The Art of Listening in the Gospel of Matthew and Paul’s Letter to the Romans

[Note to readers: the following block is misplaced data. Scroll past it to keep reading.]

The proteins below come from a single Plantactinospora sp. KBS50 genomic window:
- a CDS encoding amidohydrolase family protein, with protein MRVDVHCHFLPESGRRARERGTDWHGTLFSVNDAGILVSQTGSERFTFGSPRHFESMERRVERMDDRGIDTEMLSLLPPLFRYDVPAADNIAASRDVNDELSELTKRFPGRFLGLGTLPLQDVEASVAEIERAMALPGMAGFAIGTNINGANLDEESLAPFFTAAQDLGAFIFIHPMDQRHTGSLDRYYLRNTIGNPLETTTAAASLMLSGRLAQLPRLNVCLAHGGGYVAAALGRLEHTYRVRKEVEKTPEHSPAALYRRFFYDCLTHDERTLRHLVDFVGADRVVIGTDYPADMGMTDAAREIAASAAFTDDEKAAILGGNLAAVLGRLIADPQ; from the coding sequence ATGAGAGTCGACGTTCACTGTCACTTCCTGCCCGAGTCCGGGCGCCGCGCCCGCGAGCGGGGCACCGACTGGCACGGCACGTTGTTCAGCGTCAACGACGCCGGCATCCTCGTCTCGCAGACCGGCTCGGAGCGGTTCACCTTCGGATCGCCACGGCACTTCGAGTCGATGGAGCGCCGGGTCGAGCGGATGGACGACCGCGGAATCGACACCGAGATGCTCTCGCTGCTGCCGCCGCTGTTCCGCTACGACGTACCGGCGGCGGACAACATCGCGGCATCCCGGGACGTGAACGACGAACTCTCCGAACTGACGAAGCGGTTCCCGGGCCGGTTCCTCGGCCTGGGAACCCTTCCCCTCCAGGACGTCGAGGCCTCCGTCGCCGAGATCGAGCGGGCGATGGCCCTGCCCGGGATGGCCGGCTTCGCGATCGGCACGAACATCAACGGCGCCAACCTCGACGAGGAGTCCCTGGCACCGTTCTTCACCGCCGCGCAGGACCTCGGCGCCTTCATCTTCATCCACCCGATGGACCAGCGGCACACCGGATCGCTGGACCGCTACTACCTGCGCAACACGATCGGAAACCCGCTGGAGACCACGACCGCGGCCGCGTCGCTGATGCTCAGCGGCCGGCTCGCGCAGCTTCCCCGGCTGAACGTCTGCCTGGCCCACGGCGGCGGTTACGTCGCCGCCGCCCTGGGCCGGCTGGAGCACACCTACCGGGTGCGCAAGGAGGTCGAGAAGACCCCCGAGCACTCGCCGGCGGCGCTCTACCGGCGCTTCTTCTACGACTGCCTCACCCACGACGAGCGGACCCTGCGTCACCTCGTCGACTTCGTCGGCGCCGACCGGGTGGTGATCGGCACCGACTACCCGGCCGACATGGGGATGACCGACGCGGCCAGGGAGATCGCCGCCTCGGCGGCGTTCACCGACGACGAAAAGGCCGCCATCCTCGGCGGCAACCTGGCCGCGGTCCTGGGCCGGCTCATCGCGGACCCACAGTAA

This revised lecture highlights two aspects of listening in the Bible, that of listening as an obedient act of confession according to the Gospel of Matthew and that of listening to and interpreting the oral performance of Paul’s letter to the Romans. The former aspect is specific to the socio-religious commitment in ancient Israel and Judaism, including the Jewish Christ-believers, and identifies this particular act of listening regardless of the oral mode communication and with a focus on the Jewish Shema῾. It is argued this confession serves as the interpretative key to several Matthean texts, being an important means of incorporating the Jewish notion of obedience into the early Christian understanding of Jesus’ obedience to his Father and the disciples’ obedience to Jesus and to God. This, in turn, indicates the importance of the confession elsewhere in the New Testament, especially in Paul’s insistence that Jews and Gentiles together owe their love and obedience to the one and only God. The latter aspect reflects the broad Greek and Roman sensitivity to the oral character of the written text and focuses on the interpretive clues of orality encoded into the writing and decoded at the moment of its public reading and hearing. The two examples from Paul’s letter to the Romans are on the awareness of how ancient experts on performance dealt with sound and the combination of cola into periods, illustrating that attention to the aural impact of texts helps the interpreter to enter into the sounding-setting of the first audience and fosters sensitivity to both the cumulative aural effects of sounding syllables and words as well as to the aural syntax of structuring the linkage between individual clauses. As is evident especially in the complex problem of Rom 9:5 if Christ is seen as God or not, the sound analysis has potential to solve crucial theological issues and, in addition, to provide historically based hermeneutics and theology.